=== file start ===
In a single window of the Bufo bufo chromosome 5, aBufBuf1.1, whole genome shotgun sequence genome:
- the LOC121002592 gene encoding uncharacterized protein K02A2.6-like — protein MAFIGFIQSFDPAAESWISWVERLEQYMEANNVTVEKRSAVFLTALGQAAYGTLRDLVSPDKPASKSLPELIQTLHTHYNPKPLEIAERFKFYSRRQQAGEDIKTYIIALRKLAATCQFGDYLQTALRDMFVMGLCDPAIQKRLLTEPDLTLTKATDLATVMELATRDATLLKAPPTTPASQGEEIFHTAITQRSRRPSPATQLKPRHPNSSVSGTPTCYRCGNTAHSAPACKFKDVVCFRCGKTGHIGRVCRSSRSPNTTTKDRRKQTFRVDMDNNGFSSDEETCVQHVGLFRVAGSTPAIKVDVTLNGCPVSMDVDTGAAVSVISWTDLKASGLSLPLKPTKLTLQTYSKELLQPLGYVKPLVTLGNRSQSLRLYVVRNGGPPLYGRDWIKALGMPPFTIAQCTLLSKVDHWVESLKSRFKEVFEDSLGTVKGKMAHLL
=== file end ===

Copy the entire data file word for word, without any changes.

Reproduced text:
In a single window of the Bufo bufo chromosome 5, aBufBuf1.1, whole genome shotgun sequence genome:
- the LOC121002592 gene encoding uncharacterized protein K02A2.6-like — protein MAFIGFIQSFDPAAESWISWVERLEQYMEANNVTVEKRSAVFLTALGQAAYGTLRDLVSPDKPASKSLPELIQTLHTHYNPKPLEIAERFKFYSRRQQAGEDIKTYIIALRKLAATCQFGDYLQTALRDMFVMGLCDPAIQKRLLTEPDLTLTKATDLATVMELATRDATLLKAPPTTPASQGEEIFHTAITQRSRRPSPATQLKPRHPNSSVSGTPTCYRCGNTAHSAPACKFKDVVCFRCGKTGHIGRVCRSSRSPNTTTKDRRKQTFRVDMDNNGFSSDEETCVQHVGLFRVAGSTPAIKVDVTLNGCPVSMDVDTGAAVSVISWTDLKASGLSLPLKPTKLTLQTYSKELLQPLGYVKPLVTLGNRSQSLRLYVVRNGGPPLYGRDWIKALGMPPFTIAQCTLLSKVDHWVESLKSRFKEVFEDSLGTVKGKMAHLL